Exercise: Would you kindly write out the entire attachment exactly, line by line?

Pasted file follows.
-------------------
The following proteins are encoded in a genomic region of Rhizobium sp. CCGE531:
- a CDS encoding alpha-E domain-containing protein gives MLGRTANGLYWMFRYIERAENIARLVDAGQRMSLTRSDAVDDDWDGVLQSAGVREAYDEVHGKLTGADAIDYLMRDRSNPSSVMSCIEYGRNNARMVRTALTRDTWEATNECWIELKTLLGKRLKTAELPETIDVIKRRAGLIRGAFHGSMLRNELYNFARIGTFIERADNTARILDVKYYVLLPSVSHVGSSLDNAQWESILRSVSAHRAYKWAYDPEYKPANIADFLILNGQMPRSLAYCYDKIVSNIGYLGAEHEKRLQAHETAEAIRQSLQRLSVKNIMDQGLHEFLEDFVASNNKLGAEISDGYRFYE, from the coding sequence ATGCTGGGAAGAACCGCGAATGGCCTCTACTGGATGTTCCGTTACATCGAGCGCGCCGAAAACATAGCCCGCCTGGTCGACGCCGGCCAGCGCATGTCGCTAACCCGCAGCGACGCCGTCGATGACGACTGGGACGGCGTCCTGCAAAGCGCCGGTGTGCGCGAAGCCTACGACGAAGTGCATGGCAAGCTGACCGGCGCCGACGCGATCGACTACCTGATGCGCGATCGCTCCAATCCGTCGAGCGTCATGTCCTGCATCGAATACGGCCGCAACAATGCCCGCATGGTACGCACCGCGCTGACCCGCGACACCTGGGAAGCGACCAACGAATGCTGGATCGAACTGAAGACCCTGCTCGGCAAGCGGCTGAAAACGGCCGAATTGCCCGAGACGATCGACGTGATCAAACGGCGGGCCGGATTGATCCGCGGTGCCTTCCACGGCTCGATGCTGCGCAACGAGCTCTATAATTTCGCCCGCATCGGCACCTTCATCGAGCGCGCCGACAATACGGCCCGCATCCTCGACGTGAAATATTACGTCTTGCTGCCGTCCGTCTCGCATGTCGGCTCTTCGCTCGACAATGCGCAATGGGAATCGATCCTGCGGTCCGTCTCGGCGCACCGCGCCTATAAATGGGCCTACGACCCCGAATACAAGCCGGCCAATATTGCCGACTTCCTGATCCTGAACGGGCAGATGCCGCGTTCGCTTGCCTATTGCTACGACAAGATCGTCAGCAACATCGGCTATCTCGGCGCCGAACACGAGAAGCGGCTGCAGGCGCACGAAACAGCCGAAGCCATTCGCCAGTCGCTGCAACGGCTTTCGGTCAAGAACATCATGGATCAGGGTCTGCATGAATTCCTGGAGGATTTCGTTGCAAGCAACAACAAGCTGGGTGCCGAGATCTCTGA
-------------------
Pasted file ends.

The following proteins are encoded in a genomic region of Rhizobium sp. CCGE531:
- a CDS encoding alpha-E domain-containing protein gives MLGRTANGLYWMFRYIERAENIARLVDAGQRMSLTRSDAVDDDWDGVLQSAGVREAYDEVHGKLTGADAIDYLMRDRSNPSSVMSCIEYGRNNARMVRTALTRDTWEATNECWIELKTLLGKRLKTAELPETIDVIKRRAGLIRGAFHGSMLRNELYNFARIGTFIERADNTARILDVKYYVLLPSVSHVGSSLDNAQWESILRSVSAHRAYKWAYDPEYKPANIADFLILNGQMPRSLAYCYDKIVSNIGYLGAEHEKRLQAHETAEAIRQSLQRLSVKNIMDQGLHEFLEDFVASNNKLGAEISDGYRFYE, from the coding sequence ATGCTGGGAAGAACCGCGAATGGCCTCTACTGGATGTTCCGTTACATCGAGCGCGCCGAAAACATAGCCCGCCTGGTCGACGCCGGCCAGCGCATGTCGCTAACCCGCAGCGACGCCGTCGATGACGACTGGGACGGCGTCCTGCAAAGCGCCGGTGTGCGCGAAGCCTACGACGAAGTGCATGGCAAGCTGACCGGCGCCGACGCGATCGACTACCTGATGCGCGATCGCTCCAATCCGTCGAGCGTCATGTCCTGCATCGAATACGGCCGCAACAATGCCCGCATGGTACGCACCGCGCTGACCCGCGACACCTGGGAAGCGACCAACGAATGCTGGATCGAACTGAAGACCCTGCTCGGCAAGCGGCTGAAAACGGCCGAATTGCCCGAGACGATCGACGTGATCAAACGGCGGGCCGGATTGATCCGCGGTGCCTTCCACGGCTCGATGCTGCGCAACGAGCTCTATAATTTCGCCCGCATCGGCACCTTCATCGAGCGCGCCGACAATACGGCCCGCATCCTCGACGTGAAATATTACGTCTTGCTGCCGTCCGTCTCGCATGTCGGCTCTTCGCTCGACAATGCGCAATGGGAATCGATCCTGCGGTCCGTCTCGGCGCACCGCGCCTATAAATGGGCCTACGACCCCGAATACAAGCCGGCCAATATTGCCGACTTCCTGATCCTGAACGGGCAGATGCCGCGTTCGCTTGCCTATTGCTACGACAAGATCGTCAGCAACATCGGCTATCTCGGCGCCGAACACGAGAAGCGGCTGCAGGCGCACGAAACAGCCGAAGCCATTCGCCAGTCGCTGCAACGGCTTTCGGTCAAGAACATCATGGATCAGGGTCTGCATGAATTCCTGGAGGATTTCGTTGCAAGCAACAACAAGCTGGGTGCCGAGATCTCTGA